The 8 Best Melting Cheeses, For Your Cheese Pull Pleasure

There are two types of cheese. There’s cheese that you nibble off a platter, while saying things like, “Hmm, quite nutty.” And then there’s cheese that you melt and stretch and pull and gaze longingly at. But what's the best melting cheese? What varieties get you that gratuitous cheese pull you're after?

Generally speaking, younger, fresher cheese is going to give you a better melt. You know, the softer stuff. Within that broad distinction we have some preferences. These are our 8 favorite cheeses to melt on top of sandwiches baked pasta, toast, and chili.

BA's best breakfast sandwich is, well, the best.
BA's best breakfast sandwich is, well, the best.


Yeah, American is on this list, and yeah, we’re calling it cheese, and it’s the meltiest there ever was or will be. We don’t love this one-noted, creamy cheese on everything, but if you see us making a burger or a breakfast sandwich, we’ll be melting American all over it.

Brad's eggplant parm is all about the mozzarella.


You know the deal with mozzarella. It’s pizza’s best friend, the champion of the cheese pull scenario. Mozzarella, whether fresh or low-moisture, is extremely tame in flavor, so it makes a quick, clean, creamy hit to everything from meatball subs to roasted vegetables.

Garlic bread grilled cheese. Enough said.


Shredded cheddar is here for all your oozy dairy needs. Whether you’re topping some chorizo chili or making a classic grilled cheese, shredded cheddar melts extremely well. It also brings that slightly sharp quality to the table to keep things interesting. Speaking of sharpness: If you want melty, go for younger cheddars rather than the aged ones, which have less moisture and don't melt as well.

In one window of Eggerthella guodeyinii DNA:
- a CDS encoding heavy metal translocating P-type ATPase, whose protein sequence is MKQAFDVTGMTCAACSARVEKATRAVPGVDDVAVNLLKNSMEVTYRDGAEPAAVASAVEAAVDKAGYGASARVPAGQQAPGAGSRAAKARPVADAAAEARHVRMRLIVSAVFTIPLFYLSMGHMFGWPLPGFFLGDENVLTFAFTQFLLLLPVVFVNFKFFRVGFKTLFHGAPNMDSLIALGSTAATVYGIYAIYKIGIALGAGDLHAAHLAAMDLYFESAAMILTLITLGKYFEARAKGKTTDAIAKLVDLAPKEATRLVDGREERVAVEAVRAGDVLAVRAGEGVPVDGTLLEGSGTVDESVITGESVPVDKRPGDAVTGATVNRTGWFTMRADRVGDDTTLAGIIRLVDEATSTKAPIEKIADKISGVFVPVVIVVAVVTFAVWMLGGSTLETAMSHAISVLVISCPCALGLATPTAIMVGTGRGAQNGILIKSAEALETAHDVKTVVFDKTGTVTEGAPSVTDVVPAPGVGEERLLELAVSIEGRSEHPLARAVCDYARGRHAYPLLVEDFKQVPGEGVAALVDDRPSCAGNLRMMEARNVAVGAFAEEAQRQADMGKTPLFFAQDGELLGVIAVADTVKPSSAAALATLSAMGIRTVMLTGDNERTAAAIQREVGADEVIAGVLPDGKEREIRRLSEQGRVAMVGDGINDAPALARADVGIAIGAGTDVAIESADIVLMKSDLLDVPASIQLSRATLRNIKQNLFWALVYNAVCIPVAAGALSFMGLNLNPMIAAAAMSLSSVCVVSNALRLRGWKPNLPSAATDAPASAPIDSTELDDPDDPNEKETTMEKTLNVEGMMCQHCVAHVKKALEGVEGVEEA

French onion soup, it's French.


If you’re making a true French onion soup, gruyère is what you want for that molten, cheesy top layer. It gets bubbly, crispy, and browned under the broiler, and pulls beautifully with each spoon-led expedition into the bowl. Young gruyère is slightly sweet, salty, and nutty, but as you can probably guess, the driving flavor is milky creaminess.


This Italian cow’s milk cheese has a flavor that isn’t far from a mild provolone, but it is a little more grassy. We’re fans of fontina in frittatas, and grilled cheese.

Provolone is killer on a cheesesteak too.


Provolone is killer on a cheesesteak too.
Alex Lau


Not just any provolone though. We’re talking deli-sliced provolone. And we love it melted over the protein in your sandwich. Roast pork. Chicken cutlets. Meatballs. Sausage. Anything, really. Get the stuff labeled "sharp" for a tangier, more aggressive kick.

Sub in a little taleggio in a classic mac 'n cheese to keep things interesting.


Another Italian cow’s milk offering. Taleggio has a washed rind, which brings a more pungent aroma to the table, but it’s flavor is much more mellow, with hints of nuts, sweet fruit, and a bit of funk. We like blending in taleggio with other cheeses in dishes like macaroni and cheese, tomato pie, quiches, and savory tarts to make the flavor more complex.


Ever see a warmed half wheel of cheese scraped with a knife so all of it falls onto a mountain of potatoes or vegetables or meat below? Maybe in Switzerland? Yeah, that’s probably raclette. It’s a Swiss (or French) cow’s milk cheese that brings fruity, sweet notes to the table. Again, it’s creamy as hell, which seems to be the theme here.

Lots of melty cheese things happening right here:

See the video.

Originally Appeared on Bon Appétit